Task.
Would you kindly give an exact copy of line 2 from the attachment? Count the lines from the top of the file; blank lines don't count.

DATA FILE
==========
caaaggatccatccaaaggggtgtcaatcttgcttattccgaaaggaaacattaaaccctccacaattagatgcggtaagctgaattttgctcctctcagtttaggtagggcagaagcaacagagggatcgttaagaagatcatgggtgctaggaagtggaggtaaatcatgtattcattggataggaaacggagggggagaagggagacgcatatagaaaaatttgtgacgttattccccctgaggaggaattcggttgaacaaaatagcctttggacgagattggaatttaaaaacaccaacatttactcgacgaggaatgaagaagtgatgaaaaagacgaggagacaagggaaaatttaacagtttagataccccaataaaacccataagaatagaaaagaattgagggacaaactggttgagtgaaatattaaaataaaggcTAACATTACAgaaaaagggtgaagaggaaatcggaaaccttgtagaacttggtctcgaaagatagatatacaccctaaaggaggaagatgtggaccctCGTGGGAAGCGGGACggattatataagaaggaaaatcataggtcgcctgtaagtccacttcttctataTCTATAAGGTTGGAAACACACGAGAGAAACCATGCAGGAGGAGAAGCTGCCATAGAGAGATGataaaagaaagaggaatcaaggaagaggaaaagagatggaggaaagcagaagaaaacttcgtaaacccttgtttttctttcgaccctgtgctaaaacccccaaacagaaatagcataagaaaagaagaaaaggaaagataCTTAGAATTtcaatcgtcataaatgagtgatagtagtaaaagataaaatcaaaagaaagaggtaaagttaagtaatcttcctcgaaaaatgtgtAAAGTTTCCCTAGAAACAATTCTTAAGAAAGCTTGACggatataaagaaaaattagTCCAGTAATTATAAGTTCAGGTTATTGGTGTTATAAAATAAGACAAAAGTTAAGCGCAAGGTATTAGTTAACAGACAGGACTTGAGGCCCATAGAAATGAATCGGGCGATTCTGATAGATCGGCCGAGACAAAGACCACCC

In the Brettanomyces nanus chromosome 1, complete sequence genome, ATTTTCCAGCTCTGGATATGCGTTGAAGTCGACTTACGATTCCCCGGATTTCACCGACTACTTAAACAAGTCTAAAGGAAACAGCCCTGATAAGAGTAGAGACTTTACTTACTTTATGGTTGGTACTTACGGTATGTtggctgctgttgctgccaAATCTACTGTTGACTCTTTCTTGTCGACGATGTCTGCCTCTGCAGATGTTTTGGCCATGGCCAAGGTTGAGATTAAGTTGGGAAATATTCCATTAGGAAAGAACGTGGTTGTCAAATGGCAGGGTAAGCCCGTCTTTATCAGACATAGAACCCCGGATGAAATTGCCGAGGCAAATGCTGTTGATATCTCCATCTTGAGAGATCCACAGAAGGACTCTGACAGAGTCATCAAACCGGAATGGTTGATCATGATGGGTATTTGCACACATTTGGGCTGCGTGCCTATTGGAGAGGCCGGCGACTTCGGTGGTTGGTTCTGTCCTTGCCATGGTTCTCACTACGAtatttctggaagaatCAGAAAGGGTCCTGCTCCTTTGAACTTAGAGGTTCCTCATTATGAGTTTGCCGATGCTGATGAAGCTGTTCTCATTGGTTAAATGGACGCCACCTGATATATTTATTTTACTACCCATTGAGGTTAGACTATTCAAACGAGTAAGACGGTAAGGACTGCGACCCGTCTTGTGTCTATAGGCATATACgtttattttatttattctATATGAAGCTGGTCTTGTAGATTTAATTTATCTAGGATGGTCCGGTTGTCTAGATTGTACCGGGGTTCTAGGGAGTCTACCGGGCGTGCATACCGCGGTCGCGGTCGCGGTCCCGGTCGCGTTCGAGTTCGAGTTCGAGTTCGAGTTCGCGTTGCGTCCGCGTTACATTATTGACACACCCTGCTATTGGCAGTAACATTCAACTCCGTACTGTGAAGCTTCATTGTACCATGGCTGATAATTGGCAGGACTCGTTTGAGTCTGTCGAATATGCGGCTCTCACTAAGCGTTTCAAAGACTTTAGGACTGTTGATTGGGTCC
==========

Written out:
In the Brettanomyces nanus chromosome 1, complete sequence genome, ATTTTCCAGCTCTGGATATGCGTTGAAGTCGACTTACGATTCCCCGGATTTCACCGACTACTTAAACAAGTCTAAAGGAAACAGCCCTGATAAGAGTAGAGACTTTACTTACTTTATGGTTGGTACTTACGGTATGTtggctgctgttgctgccaAATCTACTGTTGACTCTTTCTTGTCGACGATGTCTGCCTCTGCAGATGTTTTGGCCATGGCCAAGGTTGAGATTAAGTTGGGAAATATTCCATTAGGAAAGAACGTGGTTGTCAAATGGCAGGGTAAGCCCGTCTTTATCAGACATAGAACCCCGGATGAAATTGCCGAGGCAAATGCTGTTGATATCTCCATCTTGAGAGATCCACAGAAGGACTCTGACAGAGTCATCAAACCGGAATGGTTGATCATGATGGGTATTTGCACACATTTGGGCTGCGTGCCTATTGGAGAGGCCGGCGACTTCGGTGGTTGGTTCTGTCCTTGCCATGGTTCTCACTACGAtatttctggaagaatCAGAAAGGGTCCTGCTCCTTTGAACTTAGAGGTTCCTCATTATGAGTTTGCCGATGCTGATGAAGCTGTTCTCATTGGTTAAATGGACGCCACCTGATATATTTATTTTACTACCCATTGAGGTTAGACTATTCAAACGAGTAAGACGGTAAGGACTGCGACCCGTCTTGTGTCTATAGGCATATACgtttattttatttattctATATGAAGCTGGTCTTGTAGATTTAATTTATCTAGGATGGTCCGGTTGTCTAGATTGTACCGGGGTTCTAGGGAGTCTACCGGGCGTGCATACCGCGGTCGCGGTCGCGGTCCCGGTCGCGTTCGAGTTCGAGTTCGAGTTCGAGTTCGCGTTGCGTCCGCGTTACATTATTGACACACCCTGCTATTGGCAGTAACATTCAACTCCGTACTGTGAAGCTTCATTGTACCATGGCTGATAATTGGCAGGACTCGTTTGAGTCTGTCGAATATGCGGCTCTCACTAAGCGTTTCAAAGACTTTAGGACTGTTGATTGGGTCC